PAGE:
Week 5 Discussion Sports Physical Most states require school-aged athletes to acquire a pre-participation physical evaluation (PPE) at least six weeks prior to participating in a sport. In a general family practice setting, young teens are frequently seen for sports physicals to get a baseline health assessment and screen for life-threatening conditions that could be exacerbated by activity. The sport physical in young teens is when most teens are introduced to a primary care provider for the first time and allows for new medical developments to be seen since younger visits to a pediatrician. Family health history should be discussed in detail as it plays a very important role in genetic conditions that may have been passed down from parents. Trusting relationships are also important between the athlete and provider so that the athlete may also disclose issues such as depression and anxi- ety. (Brenner, 2016). Teen Athlete Exam Scenario: A 16-year-old male presents for a sports participation examination. He has no signifi- cant medical history and no family history suggestive of risk for premature cardiac death. The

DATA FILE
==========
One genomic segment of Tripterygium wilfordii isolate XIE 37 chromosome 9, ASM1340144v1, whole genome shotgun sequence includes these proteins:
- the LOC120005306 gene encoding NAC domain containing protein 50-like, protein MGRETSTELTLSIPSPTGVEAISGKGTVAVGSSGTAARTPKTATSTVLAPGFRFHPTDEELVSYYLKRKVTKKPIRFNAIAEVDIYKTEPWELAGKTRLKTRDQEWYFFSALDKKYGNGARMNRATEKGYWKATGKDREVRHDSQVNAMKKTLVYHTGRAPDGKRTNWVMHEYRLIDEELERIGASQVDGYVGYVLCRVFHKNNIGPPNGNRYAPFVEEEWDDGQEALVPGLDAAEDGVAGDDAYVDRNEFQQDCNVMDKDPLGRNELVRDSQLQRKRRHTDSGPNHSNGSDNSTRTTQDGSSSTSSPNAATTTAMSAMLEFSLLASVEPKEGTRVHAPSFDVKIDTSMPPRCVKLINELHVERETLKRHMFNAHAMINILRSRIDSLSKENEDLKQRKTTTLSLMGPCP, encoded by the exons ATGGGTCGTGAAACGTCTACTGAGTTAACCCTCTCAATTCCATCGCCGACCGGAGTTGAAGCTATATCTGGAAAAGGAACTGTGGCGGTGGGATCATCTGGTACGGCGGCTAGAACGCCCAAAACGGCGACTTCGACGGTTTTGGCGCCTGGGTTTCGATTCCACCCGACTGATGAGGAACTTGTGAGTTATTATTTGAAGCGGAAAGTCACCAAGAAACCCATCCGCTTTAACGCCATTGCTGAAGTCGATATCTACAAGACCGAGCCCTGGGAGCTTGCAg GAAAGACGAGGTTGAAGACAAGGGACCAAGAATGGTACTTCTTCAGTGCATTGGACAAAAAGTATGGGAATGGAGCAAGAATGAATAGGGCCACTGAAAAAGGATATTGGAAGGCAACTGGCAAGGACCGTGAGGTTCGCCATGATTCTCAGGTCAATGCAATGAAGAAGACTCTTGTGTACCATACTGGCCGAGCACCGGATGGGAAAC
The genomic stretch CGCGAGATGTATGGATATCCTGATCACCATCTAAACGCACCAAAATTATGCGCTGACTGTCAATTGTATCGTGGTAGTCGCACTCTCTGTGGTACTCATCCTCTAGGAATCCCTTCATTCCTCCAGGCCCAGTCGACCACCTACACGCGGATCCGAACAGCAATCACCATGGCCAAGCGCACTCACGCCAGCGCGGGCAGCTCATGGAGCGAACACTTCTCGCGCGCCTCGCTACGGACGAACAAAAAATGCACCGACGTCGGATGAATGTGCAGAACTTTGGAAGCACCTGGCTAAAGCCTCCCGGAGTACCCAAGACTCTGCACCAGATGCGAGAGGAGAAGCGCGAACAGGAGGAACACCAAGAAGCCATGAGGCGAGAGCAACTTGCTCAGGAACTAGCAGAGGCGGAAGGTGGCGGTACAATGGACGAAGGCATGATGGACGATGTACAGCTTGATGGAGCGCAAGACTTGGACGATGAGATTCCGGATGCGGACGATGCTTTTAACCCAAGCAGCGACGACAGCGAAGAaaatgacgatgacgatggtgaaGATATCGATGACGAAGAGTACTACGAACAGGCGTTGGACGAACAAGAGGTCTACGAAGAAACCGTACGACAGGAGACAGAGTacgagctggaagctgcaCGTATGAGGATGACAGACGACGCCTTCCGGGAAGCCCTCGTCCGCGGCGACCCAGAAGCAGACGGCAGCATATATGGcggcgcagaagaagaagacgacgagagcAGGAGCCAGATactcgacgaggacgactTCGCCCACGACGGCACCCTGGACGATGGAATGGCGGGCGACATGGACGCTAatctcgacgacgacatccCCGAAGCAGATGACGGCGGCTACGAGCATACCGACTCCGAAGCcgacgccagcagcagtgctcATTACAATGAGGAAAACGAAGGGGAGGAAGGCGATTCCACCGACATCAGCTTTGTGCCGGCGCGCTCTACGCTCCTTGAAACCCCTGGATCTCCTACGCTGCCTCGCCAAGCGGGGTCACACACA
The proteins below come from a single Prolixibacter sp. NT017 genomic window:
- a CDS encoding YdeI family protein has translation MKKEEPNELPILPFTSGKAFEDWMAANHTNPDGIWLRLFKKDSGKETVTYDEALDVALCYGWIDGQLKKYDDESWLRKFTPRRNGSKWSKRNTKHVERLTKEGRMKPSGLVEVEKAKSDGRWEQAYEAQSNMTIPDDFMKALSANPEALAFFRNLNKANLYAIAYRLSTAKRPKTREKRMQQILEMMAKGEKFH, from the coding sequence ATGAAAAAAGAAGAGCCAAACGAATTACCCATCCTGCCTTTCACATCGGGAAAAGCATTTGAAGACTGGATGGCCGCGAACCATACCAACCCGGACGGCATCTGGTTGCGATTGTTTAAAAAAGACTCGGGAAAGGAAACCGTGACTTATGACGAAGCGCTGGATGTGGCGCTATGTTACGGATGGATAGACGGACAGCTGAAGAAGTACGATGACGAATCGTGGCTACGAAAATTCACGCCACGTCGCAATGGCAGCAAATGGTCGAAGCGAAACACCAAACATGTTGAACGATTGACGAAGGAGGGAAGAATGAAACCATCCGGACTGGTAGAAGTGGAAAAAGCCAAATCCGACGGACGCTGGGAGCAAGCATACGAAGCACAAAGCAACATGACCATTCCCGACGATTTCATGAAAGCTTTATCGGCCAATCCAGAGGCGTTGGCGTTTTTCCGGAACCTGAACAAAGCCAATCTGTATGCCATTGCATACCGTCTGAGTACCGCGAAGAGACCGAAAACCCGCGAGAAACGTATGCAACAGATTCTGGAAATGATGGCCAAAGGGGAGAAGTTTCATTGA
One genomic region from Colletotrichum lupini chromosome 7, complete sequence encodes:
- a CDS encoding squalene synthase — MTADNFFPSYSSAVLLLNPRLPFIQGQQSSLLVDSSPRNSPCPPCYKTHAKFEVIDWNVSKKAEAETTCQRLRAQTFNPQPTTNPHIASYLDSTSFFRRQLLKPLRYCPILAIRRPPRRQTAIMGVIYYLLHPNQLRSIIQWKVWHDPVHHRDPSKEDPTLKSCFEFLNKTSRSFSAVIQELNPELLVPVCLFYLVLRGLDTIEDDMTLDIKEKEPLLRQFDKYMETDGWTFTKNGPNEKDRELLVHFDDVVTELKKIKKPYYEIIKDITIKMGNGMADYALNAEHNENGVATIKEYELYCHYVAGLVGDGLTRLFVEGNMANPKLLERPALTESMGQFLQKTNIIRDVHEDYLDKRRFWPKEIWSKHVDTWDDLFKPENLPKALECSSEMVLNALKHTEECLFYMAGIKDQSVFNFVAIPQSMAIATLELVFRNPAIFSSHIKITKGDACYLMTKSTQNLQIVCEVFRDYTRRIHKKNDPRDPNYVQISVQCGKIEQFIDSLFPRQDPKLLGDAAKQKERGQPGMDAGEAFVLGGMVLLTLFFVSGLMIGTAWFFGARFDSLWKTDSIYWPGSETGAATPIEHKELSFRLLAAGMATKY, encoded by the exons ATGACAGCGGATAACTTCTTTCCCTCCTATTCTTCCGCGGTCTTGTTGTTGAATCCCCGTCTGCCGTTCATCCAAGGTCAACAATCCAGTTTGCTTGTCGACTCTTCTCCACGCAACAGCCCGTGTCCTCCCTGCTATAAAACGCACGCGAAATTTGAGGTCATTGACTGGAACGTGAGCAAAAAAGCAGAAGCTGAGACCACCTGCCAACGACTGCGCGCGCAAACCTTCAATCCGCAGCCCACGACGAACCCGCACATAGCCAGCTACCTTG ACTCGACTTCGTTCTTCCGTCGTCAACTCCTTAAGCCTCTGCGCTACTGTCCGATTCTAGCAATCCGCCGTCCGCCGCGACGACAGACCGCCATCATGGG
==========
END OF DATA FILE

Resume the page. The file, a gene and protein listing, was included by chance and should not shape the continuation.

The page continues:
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- Spring '15
- Cardiology, Brenner, Heart murmur, apex of the heart, II/VI systolic murmur